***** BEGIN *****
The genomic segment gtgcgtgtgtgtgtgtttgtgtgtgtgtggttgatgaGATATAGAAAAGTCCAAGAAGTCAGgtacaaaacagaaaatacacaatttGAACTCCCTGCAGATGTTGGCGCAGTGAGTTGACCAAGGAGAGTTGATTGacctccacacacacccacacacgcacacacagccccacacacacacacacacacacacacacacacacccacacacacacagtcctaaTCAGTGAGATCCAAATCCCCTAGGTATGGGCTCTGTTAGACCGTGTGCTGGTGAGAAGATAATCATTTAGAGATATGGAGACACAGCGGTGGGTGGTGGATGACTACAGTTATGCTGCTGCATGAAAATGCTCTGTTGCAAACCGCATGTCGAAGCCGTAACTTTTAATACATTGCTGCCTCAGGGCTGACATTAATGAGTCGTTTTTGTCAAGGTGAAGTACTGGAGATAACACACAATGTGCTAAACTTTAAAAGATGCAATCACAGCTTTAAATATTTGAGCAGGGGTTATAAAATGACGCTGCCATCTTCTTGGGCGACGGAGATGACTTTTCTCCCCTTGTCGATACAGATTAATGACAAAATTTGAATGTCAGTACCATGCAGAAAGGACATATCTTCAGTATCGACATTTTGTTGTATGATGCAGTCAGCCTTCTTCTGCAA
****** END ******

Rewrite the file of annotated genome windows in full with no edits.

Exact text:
The genomic segment gtgcgtgtgtgtgtgtttgtgtgtgtgtggttgatgaGATATAGAAAAGTCCAAGAAGTCAGgtacaaaacagaaaatacacaatttGAACTCCCTGCAGATGTTGGCGCAGTGAGTTGACCAAGGAGAGTTGATTGacctccacacacacccacacacgcacacacagccccacacacacacacacacacacacacacacacacccacacacacacagtcctaaTCAGTGAGATCCAAATCCCCTAGGTATGGGCTCTGTTAGACCGTGTGCTGGTGAGAAGATAATCATTTAGAGATATGGAGACACAGCGGTGGGTGGTGGATGACTACAGTTATGCTGCTGCATGAAAATGCTCTGTTGCAAACCGCATGTCGAAGCCGTAACTTTTAATACATTGCTGCCTCAGGGCTGACATTAATGAGTCGTTTTTGTCAAGGTGAAGTACTGGAGATAACACACAATGTGCTAAACTTTAAAAGATGCAATCACAGCTTTAAATATTTGAGCAGGGGTTATAAAATGACGCTGCCATCTTCTTGGGCGACGGAGATGACTTTTCTCCCCTTGTCGATACAGATTAATGACAAAATTTGAATGTCAGTACCATGCAGAAAGGACATATCTTCAGTATCGACATTTTGTTGTATGATGCAGTCAGCCTTCTTCTGCAA